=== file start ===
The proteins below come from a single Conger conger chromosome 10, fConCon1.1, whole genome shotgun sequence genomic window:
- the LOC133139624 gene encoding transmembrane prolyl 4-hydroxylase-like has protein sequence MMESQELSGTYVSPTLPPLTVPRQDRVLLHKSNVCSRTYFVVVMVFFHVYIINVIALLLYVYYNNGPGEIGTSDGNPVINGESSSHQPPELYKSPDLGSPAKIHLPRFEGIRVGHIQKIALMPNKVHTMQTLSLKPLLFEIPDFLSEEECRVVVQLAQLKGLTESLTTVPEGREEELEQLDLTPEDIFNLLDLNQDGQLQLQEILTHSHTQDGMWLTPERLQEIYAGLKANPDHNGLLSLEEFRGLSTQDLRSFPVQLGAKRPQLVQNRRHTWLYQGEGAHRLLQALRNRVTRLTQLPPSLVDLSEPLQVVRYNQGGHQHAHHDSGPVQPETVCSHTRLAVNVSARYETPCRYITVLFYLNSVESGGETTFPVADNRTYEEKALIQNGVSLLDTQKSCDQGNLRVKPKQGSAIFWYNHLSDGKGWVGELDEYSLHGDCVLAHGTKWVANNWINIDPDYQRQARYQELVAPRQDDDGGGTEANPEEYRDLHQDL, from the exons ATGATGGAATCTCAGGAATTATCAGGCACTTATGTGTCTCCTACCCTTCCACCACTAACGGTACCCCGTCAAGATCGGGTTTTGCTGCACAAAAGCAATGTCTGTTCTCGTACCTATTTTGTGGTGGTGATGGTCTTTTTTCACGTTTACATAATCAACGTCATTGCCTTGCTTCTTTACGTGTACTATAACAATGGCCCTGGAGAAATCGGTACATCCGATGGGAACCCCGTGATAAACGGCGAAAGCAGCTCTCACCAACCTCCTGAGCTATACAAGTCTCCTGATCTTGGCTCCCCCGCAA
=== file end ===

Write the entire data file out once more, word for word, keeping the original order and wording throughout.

The proteins below come from a single Conger conger chromosome 10, fConCon1.1, whole genome shotgun sequence genomic window:
- the LOC133139624 gene encoding transmembrane prolyl 4-hydroxylase-like has protein sequence MMESQELSGTYVSPTLPPLTVPRQDRVLLHKSNVCSRTYFVVVMVFFHVYIINVIALLLYVYYNNGPGEIGTSDGNPVINGESSSHQPPELYKSPDLGSPAKIHLPRFEGIRVGHIQKIALMPNKVHTMQTLSLKPLLFEIPDFLSEEECRVVVQLAQLKGLTESLTTVPEGREEELEQLDLTPEDIFNLLDLNQDGQLQLQEILTHSHTQDGMWLTPERLQEIYAGLKANPDHNGLLSLEEFRGLSTQDLRSFPVQLGAKRPQLVQNRRHTWLYQGEGAHRLLQALRNRVTRLTQLPPSLVDLSEPLQVVRYNQGGHQHAHHDSGPVQPETVCSHTRLAVNVSARYETPCRYITVLFYLNSVESGGETTFPVADNRTYEEKALIQNGVSLLDTQKSCDQGNLRVKPKQGSAIFWYNHLSDGKGWVGELDEYSLHGDCVLAHGTKWVANNWINIDPDYQRQARYQELVAPRQDDDGGGTEANPEEYRDLHQDL, from the exons ATGATGGAATCTCAGGAATTATCAGGCACTTATGTGTCTCCTACCCTTCCACCACTAACGGTACCCCGTCAAGATCGGGTTTTGCTGCACAAAAGCAATGTCTGTTCTCGTACCTATTTTGTGGTGGTGATGGTCTTTTTTCACGTTTACATAATCAACGTCATTGCCTTGCTTCTTTACGTGTACTATAACAATGGCCCTGGAGAAATCGGTACATCCGATGGGAACCCCGTGATAAACGGCGAAAGCAGCTCTCACCAACCTCCTGAGCTATACAAGTCTCCTGATCTTGGCTCCCCCGCAA